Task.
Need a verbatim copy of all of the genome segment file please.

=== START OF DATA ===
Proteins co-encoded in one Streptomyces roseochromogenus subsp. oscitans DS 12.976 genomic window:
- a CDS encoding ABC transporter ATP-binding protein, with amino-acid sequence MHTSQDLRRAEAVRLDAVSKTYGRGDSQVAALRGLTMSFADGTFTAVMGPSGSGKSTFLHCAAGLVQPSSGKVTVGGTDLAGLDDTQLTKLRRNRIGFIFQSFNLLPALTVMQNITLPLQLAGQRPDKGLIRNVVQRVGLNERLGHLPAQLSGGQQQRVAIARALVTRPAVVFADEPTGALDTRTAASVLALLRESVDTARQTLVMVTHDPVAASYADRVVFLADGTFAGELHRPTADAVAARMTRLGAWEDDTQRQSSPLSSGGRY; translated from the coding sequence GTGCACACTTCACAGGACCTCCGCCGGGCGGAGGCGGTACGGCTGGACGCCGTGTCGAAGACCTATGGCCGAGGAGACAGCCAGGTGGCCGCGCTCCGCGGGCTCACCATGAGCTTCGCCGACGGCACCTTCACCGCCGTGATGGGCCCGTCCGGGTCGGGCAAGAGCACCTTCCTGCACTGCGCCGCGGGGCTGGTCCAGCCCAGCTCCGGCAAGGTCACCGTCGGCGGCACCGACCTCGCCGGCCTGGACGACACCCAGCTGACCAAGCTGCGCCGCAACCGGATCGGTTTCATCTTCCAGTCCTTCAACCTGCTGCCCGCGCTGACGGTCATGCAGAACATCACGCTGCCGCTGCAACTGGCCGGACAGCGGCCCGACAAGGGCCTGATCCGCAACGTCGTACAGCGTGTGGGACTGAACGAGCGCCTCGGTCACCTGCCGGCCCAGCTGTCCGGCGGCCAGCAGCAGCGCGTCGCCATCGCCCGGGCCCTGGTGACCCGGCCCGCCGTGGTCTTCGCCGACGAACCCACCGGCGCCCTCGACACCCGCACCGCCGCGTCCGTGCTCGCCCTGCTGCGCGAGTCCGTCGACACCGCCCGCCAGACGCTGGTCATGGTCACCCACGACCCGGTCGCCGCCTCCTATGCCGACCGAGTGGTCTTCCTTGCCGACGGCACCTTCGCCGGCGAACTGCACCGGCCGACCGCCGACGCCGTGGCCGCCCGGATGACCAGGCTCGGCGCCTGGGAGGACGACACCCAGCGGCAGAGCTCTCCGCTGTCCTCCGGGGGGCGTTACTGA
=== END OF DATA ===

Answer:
Proteins co-encoded in one Streptomyces roseochromogenus subsp. oscitans DS 12.976 genomic window:
- a CDS encoding ABC transporter ATP-binding protein, with amino-acid sequence MHTSQDLRRAEAVRLDAVSKTYGRGDSQVAALRGLTMSFADGTFTAVMGPSGSGKSTFLHCAAGLVQPSSGKVTVGGTDLAGLDDTQLTKLRRNRIGFIFQSFNLLPALTVMQNITLPLQLAGQRPDKGLIRNVVQRVGLNERLGHLPAQLSGGQQQRVAIARALVTRPAVVFADEPTGALDTRTAASVLALLRESVDTARQTLVMVTHDPVAASYADRVVFLADGTFAGELHRPTADAVAARMTRLGAWEDDTQRQSSPLSSGGRY; translated from the coding sequence GTGCACACTTCACAGGACCTCCGCCGGGCGGAGGCGGTACGGCTGGACGCCGTGTCGAAGACCTATGGCCGAGGAGACAGCCAGGTGGCCGCGCTCCGCGGGCTCACCATGAGCTTCGCCGACGGCACCTTCACCGCCGTGATGGGCCCGTCCGGGTCGGGCAAGAGCACCTTCCTGCACTGCGCCGCGGGGCTGGTCCAGCCCAGCTCCGGCAAGGTCACCGTCGGCGGCACCGACCTCGCCGGCCTGGACGACACCCAGCTGACCAAGCTGCGCCGCAACCGGATCGGTTTCATCTTCCAGTCCTTCAACCTGCTGCCCGCGCTGACGGTCATGCAGAACATCACGCTGCCGCTGCAACTGGCCGGACAGCGGCCCGACAAGGGCCTGATCCGCAACGTCGTACAGCGTGTGGGACTGAACGAGCGCCTCGGTCACCTGCCGGCCCAGCTGTCCGGCGGCCAGCAGCAGCGCGTCGCCATCGCCCGGGCCCTGGTGACCCGGCCCGCCGTGGTCTTCGCCGACGAACCCACCGGCGCCCTCGACACCCGCACCGCCGCGTCCGTGCTCGCCCTGCTGCGCGAGTCCGTCGACACCGCCCGCCAGACGCTGGTCATGGTCACCCACGACCCGGTCGCCGCCTCCTATGCCGACCGAGTGGTCTTCCTTGCCGACGGCACCTTCGCCGGCGAACTGCACCGGCCGACCGCCGACGCCGTGGCCGCCCGGATGACCAGGCTCGGCGCCTGGGAGGACGACACCCAGCGGCAGAGCTCTCCGCTGTCCTCCGGGGGGCGTTACTGA